Genie Pants
4As Media Conference

The Houdini Solution

Houdini This is a long overdue plug for my colleague Ernie Schenck's book, The Houdini Solution.

In it, he uses the acts of the famed magician Harry Houdini as an analogy for solving real-world business problems. The concept is simple: instead of thinking "outside the box," leverage its retraints to spark creativity...much like Houdini did while wrapped in chains, locked in an air-tight container, and submerged in water.

In other words, instead of letting your mind be consumed with the problem before you, direct all of your energy towards solving it. This requires a different way of thinking, and Schenck helps by debunking the 14 most common myths about (and limitations to) creativity.

The biggest mental shift required is in viewing restraints as a positive, rather than negative, issue. He likens them to the banks of a river, which keeps the water focused and moving in one direction, rather than an undirected, formless mass. 

Overall, the book is an enjoyable and quick read; for me, it harkens back to John Winsor's Spark, which also deals with finding creativity. The parallels between the two books are interesting:

Schenck: "It's how you connect things - disparate things, things that at first seem odd together  - that's at the true core of creativity."

Winsor: "A spark wouldn't happen if there weren't a difference between one end of the spark and the other. It's in that gap that the potential exists."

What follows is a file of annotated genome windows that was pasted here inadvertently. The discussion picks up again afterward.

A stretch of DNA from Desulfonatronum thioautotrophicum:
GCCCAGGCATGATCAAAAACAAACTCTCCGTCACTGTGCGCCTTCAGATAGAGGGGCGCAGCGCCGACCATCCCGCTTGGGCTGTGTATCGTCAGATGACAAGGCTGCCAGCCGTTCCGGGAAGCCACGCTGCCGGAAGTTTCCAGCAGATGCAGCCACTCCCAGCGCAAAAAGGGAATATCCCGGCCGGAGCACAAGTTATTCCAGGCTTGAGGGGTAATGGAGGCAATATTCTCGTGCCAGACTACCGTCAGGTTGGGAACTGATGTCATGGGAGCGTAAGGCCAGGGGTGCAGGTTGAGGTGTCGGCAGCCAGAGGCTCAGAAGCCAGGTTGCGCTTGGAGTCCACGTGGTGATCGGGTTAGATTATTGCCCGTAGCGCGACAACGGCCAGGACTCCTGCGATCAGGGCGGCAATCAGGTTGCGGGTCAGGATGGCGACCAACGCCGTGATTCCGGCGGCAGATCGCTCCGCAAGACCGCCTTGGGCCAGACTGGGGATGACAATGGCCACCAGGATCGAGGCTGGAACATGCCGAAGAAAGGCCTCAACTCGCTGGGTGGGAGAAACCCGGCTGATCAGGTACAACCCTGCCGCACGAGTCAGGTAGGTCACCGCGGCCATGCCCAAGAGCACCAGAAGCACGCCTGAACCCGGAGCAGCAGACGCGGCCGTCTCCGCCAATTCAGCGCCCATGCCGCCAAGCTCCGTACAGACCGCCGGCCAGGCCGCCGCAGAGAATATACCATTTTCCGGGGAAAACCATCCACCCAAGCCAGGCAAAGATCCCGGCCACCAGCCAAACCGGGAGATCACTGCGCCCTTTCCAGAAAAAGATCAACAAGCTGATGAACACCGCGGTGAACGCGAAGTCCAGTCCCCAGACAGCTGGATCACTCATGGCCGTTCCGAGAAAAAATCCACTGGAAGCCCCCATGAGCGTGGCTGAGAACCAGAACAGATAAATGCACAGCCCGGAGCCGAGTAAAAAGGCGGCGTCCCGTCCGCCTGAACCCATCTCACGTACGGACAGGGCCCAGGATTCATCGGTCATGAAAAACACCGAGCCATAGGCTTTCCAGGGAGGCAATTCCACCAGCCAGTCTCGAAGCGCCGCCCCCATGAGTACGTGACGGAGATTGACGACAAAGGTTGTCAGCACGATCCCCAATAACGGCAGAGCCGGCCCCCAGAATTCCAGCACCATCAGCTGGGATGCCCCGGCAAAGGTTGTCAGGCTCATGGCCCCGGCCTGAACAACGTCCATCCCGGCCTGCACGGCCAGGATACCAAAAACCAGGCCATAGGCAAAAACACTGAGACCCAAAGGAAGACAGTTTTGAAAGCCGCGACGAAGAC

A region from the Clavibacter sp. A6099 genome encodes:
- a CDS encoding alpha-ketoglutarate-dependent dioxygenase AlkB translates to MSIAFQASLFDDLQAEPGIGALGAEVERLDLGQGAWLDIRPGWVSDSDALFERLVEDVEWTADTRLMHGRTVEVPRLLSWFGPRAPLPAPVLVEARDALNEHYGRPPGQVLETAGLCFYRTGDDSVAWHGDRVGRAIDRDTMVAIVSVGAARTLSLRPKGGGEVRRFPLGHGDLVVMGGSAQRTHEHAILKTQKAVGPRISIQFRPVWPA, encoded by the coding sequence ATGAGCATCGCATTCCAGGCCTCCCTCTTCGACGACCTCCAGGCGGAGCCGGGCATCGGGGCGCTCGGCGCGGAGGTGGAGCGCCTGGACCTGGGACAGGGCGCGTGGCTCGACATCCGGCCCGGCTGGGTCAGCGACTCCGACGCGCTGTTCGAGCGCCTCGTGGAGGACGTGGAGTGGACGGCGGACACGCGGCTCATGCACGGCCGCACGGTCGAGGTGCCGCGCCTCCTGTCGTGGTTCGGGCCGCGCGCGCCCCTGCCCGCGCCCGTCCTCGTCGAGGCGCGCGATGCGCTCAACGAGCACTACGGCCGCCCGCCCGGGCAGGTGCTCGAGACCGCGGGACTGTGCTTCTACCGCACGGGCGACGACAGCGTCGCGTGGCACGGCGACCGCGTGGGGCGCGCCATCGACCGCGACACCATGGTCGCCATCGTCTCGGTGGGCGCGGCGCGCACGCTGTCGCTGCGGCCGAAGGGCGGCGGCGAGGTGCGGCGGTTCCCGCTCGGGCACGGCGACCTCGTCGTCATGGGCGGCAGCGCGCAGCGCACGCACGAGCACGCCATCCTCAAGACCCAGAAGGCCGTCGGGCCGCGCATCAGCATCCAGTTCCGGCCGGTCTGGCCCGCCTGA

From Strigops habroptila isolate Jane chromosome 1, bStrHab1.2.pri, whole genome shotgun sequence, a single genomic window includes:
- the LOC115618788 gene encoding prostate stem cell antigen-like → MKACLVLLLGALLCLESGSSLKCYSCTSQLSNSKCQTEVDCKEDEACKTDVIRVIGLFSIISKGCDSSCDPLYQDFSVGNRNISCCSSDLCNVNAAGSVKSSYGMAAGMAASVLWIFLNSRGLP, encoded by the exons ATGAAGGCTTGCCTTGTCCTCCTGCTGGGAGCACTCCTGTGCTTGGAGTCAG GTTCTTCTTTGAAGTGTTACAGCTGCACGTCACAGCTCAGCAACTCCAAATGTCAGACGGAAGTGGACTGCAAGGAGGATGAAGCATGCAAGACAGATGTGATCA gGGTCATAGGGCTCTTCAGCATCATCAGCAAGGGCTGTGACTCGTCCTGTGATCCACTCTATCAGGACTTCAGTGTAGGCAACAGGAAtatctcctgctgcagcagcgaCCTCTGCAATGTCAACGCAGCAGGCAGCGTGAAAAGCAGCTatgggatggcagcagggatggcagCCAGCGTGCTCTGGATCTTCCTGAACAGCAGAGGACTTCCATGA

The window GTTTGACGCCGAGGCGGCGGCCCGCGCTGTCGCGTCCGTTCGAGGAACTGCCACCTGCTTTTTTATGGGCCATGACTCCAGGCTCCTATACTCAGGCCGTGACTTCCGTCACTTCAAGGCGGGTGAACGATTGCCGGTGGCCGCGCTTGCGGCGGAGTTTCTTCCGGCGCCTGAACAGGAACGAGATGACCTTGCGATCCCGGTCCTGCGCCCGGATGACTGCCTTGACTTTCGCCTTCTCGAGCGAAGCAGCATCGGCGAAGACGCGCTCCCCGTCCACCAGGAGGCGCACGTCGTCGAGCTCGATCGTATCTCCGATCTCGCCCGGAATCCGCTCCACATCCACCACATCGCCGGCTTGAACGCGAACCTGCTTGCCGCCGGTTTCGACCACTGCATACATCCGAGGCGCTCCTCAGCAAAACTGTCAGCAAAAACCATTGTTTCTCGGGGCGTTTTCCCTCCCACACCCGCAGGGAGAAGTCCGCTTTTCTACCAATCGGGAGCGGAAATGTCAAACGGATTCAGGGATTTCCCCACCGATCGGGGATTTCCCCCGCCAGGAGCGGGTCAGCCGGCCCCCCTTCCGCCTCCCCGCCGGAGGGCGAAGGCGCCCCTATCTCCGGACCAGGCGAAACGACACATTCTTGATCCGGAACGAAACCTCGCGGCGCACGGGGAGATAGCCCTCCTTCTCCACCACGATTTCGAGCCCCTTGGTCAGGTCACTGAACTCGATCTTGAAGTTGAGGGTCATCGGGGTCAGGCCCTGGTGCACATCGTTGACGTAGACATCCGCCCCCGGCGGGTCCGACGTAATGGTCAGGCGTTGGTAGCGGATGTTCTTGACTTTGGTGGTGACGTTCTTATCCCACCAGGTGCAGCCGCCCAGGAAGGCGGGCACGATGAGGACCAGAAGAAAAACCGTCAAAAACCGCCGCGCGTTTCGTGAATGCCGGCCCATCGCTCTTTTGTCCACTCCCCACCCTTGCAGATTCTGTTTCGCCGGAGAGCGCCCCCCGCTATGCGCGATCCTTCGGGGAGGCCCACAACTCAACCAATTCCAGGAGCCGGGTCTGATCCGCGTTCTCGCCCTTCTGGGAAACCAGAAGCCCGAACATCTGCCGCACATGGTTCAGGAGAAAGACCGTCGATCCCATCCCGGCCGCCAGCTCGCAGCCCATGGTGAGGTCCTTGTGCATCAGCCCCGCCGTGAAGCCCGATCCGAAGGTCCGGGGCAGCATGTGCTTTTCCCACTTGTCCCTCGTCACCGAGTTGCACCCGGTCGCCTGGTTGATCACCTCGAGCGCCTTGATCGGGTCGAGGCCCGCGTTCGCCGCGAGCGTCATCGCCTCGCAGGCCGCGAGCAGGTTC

And:

Schenck: "We come into this world with an open mind; as we grow older, our thinking becomes more structured, even rigid."

Winsor: "As a point of illustration, take an excerpt from Gordon MacKenzie's book, Orbiting the Giant Hairball, in which he recounts the experience of going into a kindergarten classroom and asking how many of the kids were artists. Being wide-eyed kindergartners, they all raised their hands. MacKenzie contrasts this with the experience of asking a sixth-grade class the same question; only a couple of kids raised their hands."

While Winsor focuses more on creating the environment that ignites creativity, Schenck devotes his time to embracing the hand you're dealt. Both approaches translate far beyond the world of advertising & marketing, and can help when dealing with the everyday constraints that are part of life (bey they financial, professional, geographic, or physical).

Comments

The comments to this entry are closed.